Although the Jewish experience in Berlin began in the 13th century, intolerance was so entrenched that it took hundreds of years, until 1714, before Berlin’s first synagogue was erected in Heidereutgasse. Your walk begins at the remaining foundations of the so-called Old Synagogue, where your guide, a Jewish Studies scholar, helps you to grasp the challenges faced by German Jews during the middle ages and renaissance and to appreciate the rich cultural life developed by Berlin’ s Jewish community in spite of their vulnerable status. The major focus, however, will be the main sites of Berlin’s 19th- and 20th-century Jewish history, the districts of Spandauer Vorstadt and Scheunenviertel (known as the 'Barn Quarter') in Berlin-Mitte. Taking in the graceful avenue, Oranienburger Straße, where the magnificent New Synagogue was erected in 1866, you learn not only of the conflicts between German Jews and Non-Jews but of tensions between the mostly assimilated German Jewry and the so-called Eastern Jews (Ostjuden) who filled Berlin in the 1920s after fleeing dramatic anti-Jewish violence in their homelands. Many of these refugees were orthodox and poor. They brought a completely new infrastructure for Jewish religious and cultural life to Berlin with them. Examining visual material such as photographs from Jewish street vendors and old newspapers, you consider how Jewish life in Berlin became far more visible in the 1920s. For precisely this reason, the established German Jewish community often regarded the influx of Eastern Jews as potentially dangerous for their own status within German society. One response was their support for institutions of social welfare and education. Stop at an example of this philanthropy, the former Jewish orphanage in Auguststraße, which today is home to an exhibit hall and a coffee shop. (If the current exhibition is dealing with a topic related to the tour, a visit of the exhibition should be taken into consideration.). The Jewish Cemetery on Große Hamburger Straße also gives a vivid impression of Berlin’ s Jewish presence. Assimilated Jews in Berlin played leading roles in every field of German culture: journalism, education, science, literature, art, music, business. During the short, anxious Weimar era (1919-1933), the great painter Max Liebermann created his works and became head of the Berlin Secessionists. Kurt Weill redefined musical theater. Walter Benjamin penned the whimsical academic essays that inaugurated a philosophy of modernity. Despite the prominence of such figures, anti-Semitic violence of a new degree broke out as early as November 1923. In front of the former Labor Office in Gormannstraße, talk about the so-called Scheunenviertel Pogrom. By 1933, the ‘ Barn Quarter’ became one of the first settings of the Nazis’ political purges in the capital city. You discuss the series of sinister events that lead to full implementation of Hitler’ s “Final Solution” in Berlin while visiting sites that recall the Holocaust, such as the Missing House graphic at Grosse Hamburger Strasse 15/16, which lists the names of former Jewish residents and the Abandoned Room at Koppenplatz, which memorializes the Jews taken on the November 1938 Kristallnacht, and some of the city’ s 1,400 Stolpersteine (stumbling cobblestones), reminders of the Shoah’ s victims. Before leaving the Barn Quarter, visit the kosher coffee shop Beth-Café to consider the renewal of Berlin’ s Jewish life today. The last stop is the New Synagogue, the architecture of which symbolized and celebrated Jewish assimilation in Germany. It is thus one of the most moving sites on your walk. Today it is home to the Jewish community reviving in Berlin, and moreover houses a gallery with changing exhibitions that you may wish to visit in conclusion.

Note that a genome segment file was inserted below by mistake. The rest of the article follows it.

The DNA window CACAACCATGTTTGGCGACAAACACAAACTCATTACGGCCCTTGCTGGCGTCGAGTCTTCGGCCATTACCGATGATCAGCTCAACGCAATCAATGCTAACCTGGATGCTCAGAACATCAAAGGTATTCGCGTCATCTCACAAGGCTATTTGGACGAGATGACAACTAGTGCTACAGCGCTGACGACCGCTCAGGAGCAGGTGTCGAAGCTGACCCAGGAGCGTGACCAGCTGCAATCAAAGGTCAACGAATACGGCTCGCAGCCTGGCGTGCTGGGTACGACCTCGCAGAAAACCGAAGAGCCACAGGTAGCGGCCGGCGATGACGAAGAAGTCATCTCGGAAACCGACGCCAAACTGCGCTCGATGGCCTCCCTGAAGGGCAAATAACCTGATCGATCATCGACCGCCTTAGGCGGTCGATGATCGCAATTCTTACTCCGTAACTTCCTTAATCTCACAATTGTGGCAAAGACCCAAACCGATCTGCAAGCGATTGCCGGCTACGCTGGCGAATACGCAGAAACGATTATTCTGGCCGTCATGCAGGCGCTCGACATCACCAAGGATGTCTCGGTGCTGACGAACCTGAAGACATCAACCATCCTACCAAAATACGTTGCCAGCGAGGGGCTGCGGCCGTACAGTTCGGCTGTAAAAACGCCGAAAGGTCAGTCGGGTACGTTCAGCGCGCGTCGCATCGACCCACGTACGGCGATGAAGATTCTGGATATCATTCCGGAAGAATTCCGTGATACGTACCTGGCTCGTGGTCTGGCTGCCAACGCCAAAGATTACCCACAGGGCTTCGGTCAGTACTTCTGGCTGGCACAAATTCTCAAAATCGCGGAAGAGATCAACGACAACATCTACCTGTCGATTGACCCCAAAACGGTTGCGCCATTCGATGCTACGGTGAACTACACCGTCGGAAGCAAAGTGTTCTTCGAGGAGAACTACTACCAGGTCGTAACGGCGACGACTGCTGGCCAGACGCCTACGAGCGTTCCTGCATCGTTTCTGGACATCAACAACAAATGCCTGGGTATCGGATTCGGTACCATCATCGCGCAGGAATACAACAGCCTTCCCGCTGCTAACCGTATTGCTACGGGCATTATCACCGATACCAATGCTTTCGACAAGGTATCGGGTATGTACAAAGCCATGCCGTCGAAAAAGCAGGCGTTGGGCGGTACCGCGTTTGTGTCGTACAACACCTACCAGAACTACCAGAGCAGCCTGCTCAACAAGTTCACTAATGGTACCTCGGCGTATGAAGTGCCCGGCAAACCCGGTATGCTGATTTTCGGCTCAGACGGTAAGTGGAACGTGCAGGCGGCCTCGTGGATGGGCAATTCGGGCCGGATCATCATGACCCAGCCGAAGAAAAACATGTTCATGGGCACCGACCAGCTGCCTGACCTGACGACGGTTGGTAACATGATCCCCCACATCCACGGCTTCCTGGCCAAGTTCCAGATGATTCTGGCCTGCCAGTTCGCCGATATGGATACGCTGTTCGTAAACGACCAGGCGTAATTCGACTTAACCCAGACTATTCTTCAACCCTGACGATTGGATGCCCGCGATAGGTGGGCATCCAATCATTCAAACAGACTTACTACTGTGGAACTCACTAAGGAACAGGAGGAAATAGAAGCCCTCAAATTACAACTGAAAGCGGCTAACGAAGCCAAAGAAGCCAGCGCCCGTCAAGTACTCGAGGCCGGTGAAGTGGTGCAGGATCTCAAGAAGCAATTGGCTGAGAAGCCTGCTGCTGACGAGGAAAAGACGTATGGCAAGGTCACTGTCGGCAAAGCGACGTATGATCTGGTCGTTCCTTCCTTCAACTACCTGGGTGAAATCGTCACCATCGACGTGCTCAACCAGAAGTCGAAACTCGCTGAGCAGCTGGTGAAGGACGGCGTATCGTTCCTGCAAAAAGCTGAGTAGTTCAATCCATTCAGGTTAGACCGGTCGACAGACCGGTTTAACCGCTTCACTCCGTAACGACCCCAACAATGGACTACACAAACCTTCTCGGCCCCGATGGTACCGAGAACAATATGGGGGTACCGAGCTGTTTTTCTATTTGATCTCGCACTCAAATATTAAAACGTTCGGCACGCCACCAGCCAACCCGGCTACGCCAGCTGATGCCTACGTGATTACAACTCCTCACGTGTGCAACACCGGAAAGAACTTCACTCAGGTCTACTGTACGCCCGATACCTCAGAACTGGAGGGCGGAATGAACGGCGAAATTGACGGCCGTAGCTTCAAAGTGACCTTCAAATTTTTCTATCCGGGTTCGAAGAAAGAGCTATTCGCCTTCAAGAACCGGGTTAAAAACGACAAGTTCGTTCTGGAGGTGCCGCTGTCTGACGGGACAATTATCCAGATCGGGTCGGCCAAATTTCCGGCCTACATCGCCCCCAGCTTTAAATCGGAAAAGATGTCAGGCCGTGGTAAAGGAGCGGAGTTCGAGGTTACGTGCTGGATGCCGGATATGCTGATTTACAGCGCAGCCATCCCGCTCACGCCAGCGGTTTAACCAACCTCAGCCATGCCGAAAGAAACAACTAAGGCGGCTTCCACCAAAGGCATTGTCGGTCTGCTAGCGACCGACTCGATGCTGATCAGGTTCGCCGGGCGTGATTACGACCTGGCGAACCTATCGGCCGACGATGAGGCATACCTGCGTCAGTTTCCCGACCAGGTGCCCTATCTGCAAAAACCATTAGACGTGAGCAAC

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What people are saying about Scheunenviertel

Overall rating

4.8 / 5

based on 1,094 reviews

Great tour, highly recommended! Exploring Berlin by bike was a lot of fun, the time flew by and we got to learn a lot about the city! This was my third time in Berlin and still I got to enjoy places I did not see previously! Our guide was brilliant, I could not recommend this tour more! we will make sure to book another bike tour when we are next in Berlin!

An amazing tour! Nearly 4 hours in total but time flew as fast as our guide cycled! Our stops were fascinating and the history for each was impeccable and fascinating. A must for any visitor to Berlin!

It was a nice tour with a very informative tour guide. Bikes were good and comfortable. Route was great and got some super photos. Would definitely recommend tourists to do this tour.

Pete-our tour guide was phenomenal in terms of covering the must-see sights and covering the history. He is very knowledgeable, informative and interesting to listen to.

Peter was a great guide from Liverpool and was very informative but in a lighthearted, fun way.Easy cycle,safe roads,lots of stops and a coffee/toilet break.